Dave Barry’s 2022 Year in Review
And there were other positive developments in 2022:
— Millions of Americans on social media realized — it took them a while, but they finally got there — that nobody wants to know how they did on “Wordle.”
— For the 13th consecutive year, the New York Yankees failed to even get into the World Series.
— Best of all, the looming apocalyptic threat of catastrophic global climate change was finally eliminated thanks to the breakthrough discovery that the solution — it has been staring us in the face all this time — was to throw food at art.
Republicans making moves toward entering 2024 primary against Trump
Their actions reflect a growing sense in the GOP that the former president is far from an inevitable nominee
So far, Trump is the only major candidate who has officially announced his 2024 bid. But both publicly and behind the scenes, major Republican figures are laying the foundations for potential campaigns, according to a review of their activities and interviews with people familiar with the planning, some of whom spoke on the condition of anonymity to describe internal strategy.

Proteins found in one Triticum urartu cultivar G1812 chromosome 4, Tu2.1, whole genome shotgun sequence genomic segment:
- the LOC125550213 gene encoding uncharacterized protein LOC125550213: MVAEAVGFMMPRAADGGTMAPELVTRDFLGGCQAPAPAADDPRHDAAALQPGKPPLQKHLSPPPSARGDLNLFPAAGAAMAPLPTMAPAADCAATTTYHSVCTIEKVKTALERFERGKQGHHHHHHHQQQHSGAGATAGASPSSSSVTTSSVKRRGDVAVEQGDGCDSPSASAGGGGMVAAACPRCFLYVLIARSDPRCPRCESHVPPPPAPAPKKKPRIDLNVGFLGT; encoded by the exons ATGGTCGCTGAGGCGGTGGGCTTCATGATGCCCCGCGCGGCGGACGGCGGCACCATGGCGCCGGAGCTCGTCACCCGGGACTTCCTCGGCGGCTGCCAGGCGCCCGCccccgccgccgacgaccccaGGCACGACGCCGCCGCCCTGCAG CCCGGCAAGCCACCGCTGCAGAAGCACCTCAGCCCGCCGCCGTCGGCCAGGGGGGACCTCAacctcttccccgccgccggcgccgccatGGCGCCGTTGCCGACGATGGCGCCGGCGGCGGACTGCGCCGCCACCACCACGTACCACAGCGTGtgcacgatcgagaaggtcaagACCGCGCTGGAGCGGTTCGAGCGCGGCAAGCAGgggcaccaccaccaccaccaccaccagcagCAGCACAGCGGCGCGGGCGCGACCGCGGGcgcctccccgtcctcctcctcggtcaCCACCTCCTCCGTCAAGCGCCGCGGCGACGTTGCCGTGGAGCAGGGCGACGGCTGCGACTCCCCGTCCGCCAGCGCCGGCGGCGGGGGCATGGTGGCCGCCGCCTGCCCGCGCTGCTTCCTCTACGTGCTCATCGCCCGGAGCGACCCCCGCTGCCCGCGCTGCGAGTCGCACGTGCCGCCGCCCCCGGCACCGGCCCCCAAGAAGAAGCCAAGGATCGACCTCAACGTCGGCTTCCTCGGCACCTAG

A diminished force is still a force, and one that can yet wreck the GOP. This is true even if multiple candidates split the vote and Trump’s nominated (said nomination far from an inevitable scenario).
The Oddly Intense Anger Against Zelensky, Explained
Domestic animosity drives right-wing rage
And if you think that’s the entirety of right-wing hatred against Zelensky, you’re sadly mistaken. I simply highlighted a few of the people with huge platforms on the right. If you want an even more complete roundup, I’d suggest reading Cathy Young’s outstanding report over at The Bulwark.
In fact, Cathy and I are doing much the same thing. We’re trying to highlight and explain the incredible outpouring of right-wing anger against the president of a country that’s defending itself against an unprovoked, brutal invasion by one of our nation’s chief geopolitical foes.
I highlighted Cathy’s report over the weekend.